During pregnancy, the use of influenza vaccines moderately protected against laboratory-confirmed influenza-linked hospitalization over the course of 6 influenza seasons, according to a Centers for Disease Control and Prevention-coauthored study published in Clinical Infectious Diseases.1

A group of international investigators conducted a retrospective test negative design study to analyze the effectiveness of influenza vaccination against laboratory-confirmed influenza-associated hospitalization during pregnancy, using data from the Pregnancy Influenza Vaccine Effectiveness Network (PREVENT), which was composed of public health or healthcare systems with incorporated laboratory, medical, and vaccination records.

The data included in PREVENT were taken from pregnant women aged 18 to 50 years whose pregnancies took place during the local influenza seasons between 2010 and 2016.

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The outcomes measured included acute respiratory or febrile illness (ARFI) and the confirmed presence of influenza viruses in real-time reverse transcription polymerase chain reaction.

A total of 19,450 ARFI hospitalizations were reported, 6% of which had real-time reverse transcription polymerase chain reaction influenza virus testing. The analytic sample used included 1030 hospitalizations, 25 of which were repeated hospitalizations. Results suggested that 79% of ARFI hospitalizations occurred in women younger than 35 years; 65% of ARFI incidents occurred in women in their third trimester, and 66% had no high-risk medical conditions.

The researchers also noted that 58% of ARFI hospitalizations with polymerase chain reaction testing were positive for influenza virus: 13% of influenza-positive and 22% of influenza-negative women had been vaccinated, which correlates to an unadjusted influenza vaccine effectiveness of 48% (40% adjusted) against influenza-associated hospitalization during pregnancy.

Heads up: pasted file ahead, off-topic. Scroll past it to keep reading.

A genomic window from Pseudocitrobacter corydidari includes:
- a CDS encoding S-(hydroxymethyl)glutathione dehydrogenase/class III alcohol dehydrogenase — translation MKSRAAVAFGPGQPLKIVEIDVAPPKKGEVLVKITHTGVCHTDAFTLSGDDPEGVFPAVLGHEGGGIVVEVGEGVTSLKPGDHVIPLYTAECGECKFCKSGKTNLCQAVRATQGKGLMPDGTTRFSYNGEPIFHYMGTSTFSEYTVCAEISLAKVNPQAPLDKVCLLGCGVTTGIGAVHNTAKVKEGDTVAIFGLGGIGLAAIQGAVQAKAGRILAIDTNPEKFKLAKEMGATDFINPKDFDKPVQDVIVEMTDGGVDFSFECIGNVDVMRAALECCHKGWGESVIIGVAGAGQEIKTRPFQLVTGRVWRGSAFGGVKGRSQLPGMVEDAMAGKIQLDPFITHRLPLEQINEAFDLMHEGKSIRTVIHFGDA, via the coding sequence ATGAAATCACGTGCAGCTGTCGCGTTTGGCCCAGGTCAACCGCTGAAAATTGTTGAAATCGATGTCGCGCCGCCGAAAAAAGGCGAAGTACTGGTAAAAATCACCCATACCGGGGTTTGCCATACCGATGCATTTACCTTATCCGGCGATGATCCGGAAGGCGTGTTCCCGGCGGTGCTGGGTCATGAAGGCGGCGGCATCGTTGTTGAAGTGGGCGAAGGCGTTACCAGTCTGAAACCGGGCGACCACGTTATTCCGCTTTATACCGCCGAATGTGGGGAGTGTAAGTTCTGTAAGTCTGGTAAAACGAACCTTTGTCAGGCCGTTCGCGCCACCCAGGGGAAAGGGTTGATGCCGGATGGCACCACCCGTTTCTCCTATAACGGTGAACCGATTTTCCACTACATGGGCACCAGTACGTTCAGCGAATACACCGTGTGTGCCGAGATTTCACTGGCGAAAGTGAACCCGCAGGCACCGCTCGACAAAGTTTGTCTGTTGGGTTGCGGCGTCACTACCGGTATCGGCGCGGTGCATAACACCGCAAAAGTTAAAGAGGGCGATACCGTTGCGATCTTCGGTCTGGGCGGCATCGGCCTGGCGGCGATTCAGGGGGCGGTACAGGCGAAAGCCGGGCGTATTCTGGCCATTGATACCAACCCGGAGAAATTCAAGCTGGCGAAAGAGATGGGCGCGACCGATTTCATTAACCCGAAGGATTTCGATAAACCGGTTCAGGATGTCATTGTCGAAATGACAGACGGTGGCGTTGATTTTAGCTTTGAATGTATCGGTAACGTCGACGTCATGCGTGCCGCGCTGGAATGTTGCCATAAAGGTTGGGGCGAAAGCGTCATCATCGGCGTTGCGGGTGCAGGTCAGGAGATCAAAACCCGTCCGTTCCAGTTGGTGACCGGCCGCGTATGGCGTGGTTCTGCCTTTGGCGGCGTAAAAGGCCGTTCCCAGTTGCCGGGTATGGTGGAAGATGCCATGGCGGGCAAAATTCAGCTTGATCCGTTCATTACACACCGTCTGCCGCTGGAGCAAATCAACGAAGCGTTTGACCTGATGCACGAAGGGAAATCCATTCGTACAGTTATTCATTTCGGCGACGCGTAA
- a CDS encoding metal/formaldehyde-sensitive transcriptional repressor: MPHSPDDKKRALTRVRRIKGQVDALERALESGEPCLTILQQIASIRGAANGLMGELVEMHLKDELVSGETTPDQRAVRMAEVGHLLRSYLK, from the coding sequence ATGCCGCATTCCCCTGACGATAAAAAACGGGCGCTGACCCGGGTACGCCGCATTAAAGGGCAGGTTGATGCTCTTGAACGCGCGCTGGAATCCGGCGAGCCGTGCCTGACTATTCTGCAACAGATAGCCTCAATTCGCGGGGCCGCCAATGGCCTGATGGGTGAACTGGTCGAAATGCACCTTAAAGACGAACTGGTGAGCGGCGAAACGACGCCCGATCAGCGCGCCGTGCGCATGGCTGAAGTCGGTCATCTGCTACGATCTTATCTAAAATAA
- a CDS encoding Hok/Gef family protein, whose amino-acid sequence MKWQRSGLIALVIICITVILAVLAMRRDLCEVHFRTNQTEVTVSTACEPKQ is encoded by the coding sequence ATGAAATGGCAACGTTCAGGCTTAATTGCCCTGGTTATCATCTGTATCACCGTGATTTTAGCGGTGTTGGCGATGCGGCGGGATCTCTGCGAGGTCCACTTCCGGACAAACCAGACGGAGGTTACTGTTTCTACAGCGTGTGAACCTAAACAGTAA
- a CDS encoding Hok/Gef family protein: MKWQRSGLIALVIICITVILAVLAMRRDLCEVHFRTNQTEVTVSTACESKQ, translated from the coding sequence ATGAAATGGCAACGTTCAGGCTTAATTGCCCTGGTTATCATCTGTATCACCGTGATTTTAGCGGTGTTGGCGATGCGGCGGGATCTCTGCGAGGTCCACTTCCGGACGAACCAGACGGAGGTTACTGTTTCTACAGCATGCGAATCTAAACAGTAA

“In addition to the ample data on the safety of inactivated influenza vaccination during pregnancy, mounting evidence that influenza vaccination reduces the risk of mild to moderately severe [laboratory-confirmed influenza] disease during pregnancy, and evidence that maternal vaccination offers secondary protection to infants during the first months of life, our finding of 40% [influenza vaccine effectiveness] in preventing [laboratory-confirmed influenza] hospitalization during pregnancy further strengthens the rationale for influenza vaccination programs for pregnant women,” the investigators concluded.

In a press release, the Centers for Disease Control and Prevention noted that influenza vaccination during pregnancy may not only protect pregnant women, but “helps protect the baby from flu infection for several months after birth, before he or she is old enough to be vaccinated themselves.”2

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The press release also added that “[f]lu shots have been given to millions of pregnant women over many years with a good safety record,” and that women who are pregnant are recommended to receive vaccination at any trimester of their pregnancy.

Disclosure: Some of the authors of this study receive grants from Pfizer, MedImmune/Astra Zeneca, and Merck, and 1 author is a content advisor to Jannsen Pharmaceuticals.


  1. Thompson MG, Kwong JC, Regan AK, et al. Influenza vaccine effectiveness in preventing influenza-associated hospitalizations during pregnancy: a multi-country retrospective test negative design study, 2010-2016 [published online October 11, 2018]. Clin Infect Dis. doi: 10.1093/cid/ciy737
  2. Flu vaccine reduces risk of flu hospitalization among pregnant women [press release]. Centers for Disease Control and Prevention. https://www.cdc.gov/media/releases/2018/p1011-flu-vaccine-reduces-risk-pregnant-women.html. October 11, 2018. Accessed October 11, 2018.